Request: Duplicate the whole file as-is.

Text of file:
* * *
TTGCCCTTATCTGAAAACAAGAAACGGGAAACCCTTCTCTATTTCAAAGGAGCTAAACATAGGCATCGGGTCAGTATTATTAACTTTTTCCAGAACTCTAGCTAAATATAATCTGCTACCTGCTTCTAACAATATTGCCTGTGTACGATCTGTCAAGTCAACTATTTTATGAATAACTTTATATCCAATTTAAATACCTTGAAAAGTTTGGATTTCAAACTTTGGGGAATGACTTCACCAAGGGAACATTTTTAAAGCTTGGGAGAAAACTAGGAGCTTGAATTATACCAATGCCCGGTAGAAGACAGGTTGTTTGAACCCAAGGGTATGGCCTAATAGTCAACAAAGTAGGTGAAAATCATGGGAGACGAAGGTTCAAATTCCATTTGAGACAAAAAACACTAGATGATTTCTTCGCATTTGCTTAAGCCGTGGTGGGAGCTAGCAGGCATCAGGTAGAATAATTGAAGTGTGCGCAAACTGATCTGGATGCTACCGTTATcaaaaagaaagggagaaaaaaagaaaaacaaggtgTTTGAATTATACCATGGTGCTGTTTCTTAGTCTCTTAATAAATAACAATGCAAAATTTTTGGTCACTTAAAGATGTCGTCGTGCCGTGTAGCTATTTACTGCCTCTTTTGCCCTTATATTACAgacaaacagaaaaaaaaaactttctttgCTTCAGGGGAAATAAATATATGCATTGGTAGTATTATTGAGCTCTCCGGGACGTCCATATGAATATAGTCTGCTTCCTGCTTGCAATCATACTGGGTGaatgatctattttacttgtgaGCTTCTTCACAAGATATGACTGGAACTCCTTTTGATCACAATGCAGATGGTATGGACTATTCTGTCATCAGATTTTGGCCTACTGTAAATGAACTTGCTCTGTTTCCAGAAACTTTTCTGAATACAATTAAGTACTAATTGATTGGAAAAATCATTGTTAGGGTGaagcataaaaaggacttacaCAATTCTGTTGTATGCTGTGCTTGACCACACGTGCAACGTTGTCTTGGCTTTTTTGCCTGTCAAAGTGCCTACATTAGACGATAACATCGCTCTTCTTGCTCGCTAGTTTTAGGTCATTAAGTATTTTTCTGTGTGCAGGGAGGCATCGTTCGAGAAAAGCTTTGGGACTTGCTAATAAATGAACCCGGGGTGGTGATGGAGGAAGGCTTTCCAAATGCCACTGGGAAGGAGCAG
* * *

TTGCCCTTATCTGAAAACAAGAAACGGGAAACCCTTCTCTATTTCAAAGGAGCTAAACATAGGCATCGGGTCAGTATTATTAACTTTTTCCAGAACTCTAGCTAAATATAATCTGCTACCTGCTTCTAACAATATTGCCTGTGTACGATCTGTCAAGTCAACTATTTTATGAATAACTTTATATCCAATTTAAATACCTTGAAAAGTTTGGATTTCAAACTTTGGGGAATGACTTCACCAAGGGAACATTTTTAAAGCTTGGGAGAAAACTAGGAGCTTGAATTATACCAATGCCCGGTAGAAGACAGGTTGTTTGAACCCAAGGGTATGGCCTAATAGTCAACAAAGTAGGTGAAAATCATGGGAGACGAAGGTTCAAATTCCATTTGAGACAAAAAACACTAGATGATTTCTTCGCATTTGCTTAAGCCGTGGTGGGAGCTAGCAGGCATCAGGTAGAATAATTGAAGTGTGCGCAAACTGATCTGGATGCTACCGTTATcaaaaagaaagggagaaaaaaagaaaaacaaggtgTTTGAATTATACCATGGTGCTGTTTCTTAGTCTCTTAATAAATAACAATGCAAAATTTTTGGTCACTTAAAGATGTCGTCGTGCCGTGTAGCTATTTACTGCCTCTTTTGCCCTTATATTACAgacaaacagaaaaaaaaaactttctttgCTTCAGGGGAAATAAATATATGCATTGGTAGTATTATTGAGCTCTCCGGGACGTCCATATGAATATAGTCTGCTTCCTGCTTGCAATCATACTGGGTGaatgatctattttacttgtgaGCTTCTTCACAAGATATGACTGGAACTCCTTTTGATCACAATGCAGATGGTATGGACTATTCTGTCATCAGATTTTGGCCTACTGTAAATGAACTTGCTCTGTTTCCAGAAACTTTTCTGAATACAATTAAGTACTAATTGATTGGAAAAATCATTGTTAGGGTGaagcataaaaaggacttacaCAATTCTGTTGTATGCTGTGCTTGACCACACGTGCAACGTTGTCTTGGCTTTTTTGCCTGTCAAAGTGCCTACATTAGACGATAACATCGCTCTTCTTGCTCGCTAGTTTTAGGTCATTAAGTATTTTTCTGTGTGCAGGGAGGCATCGTTCGAGAAAAGCTTTGGGACTTGCTAATAAATGAACCCGGGGTGGTGATGGAGGAAGGCTTTCCAAATGCCACTGGGAAGGAGCAG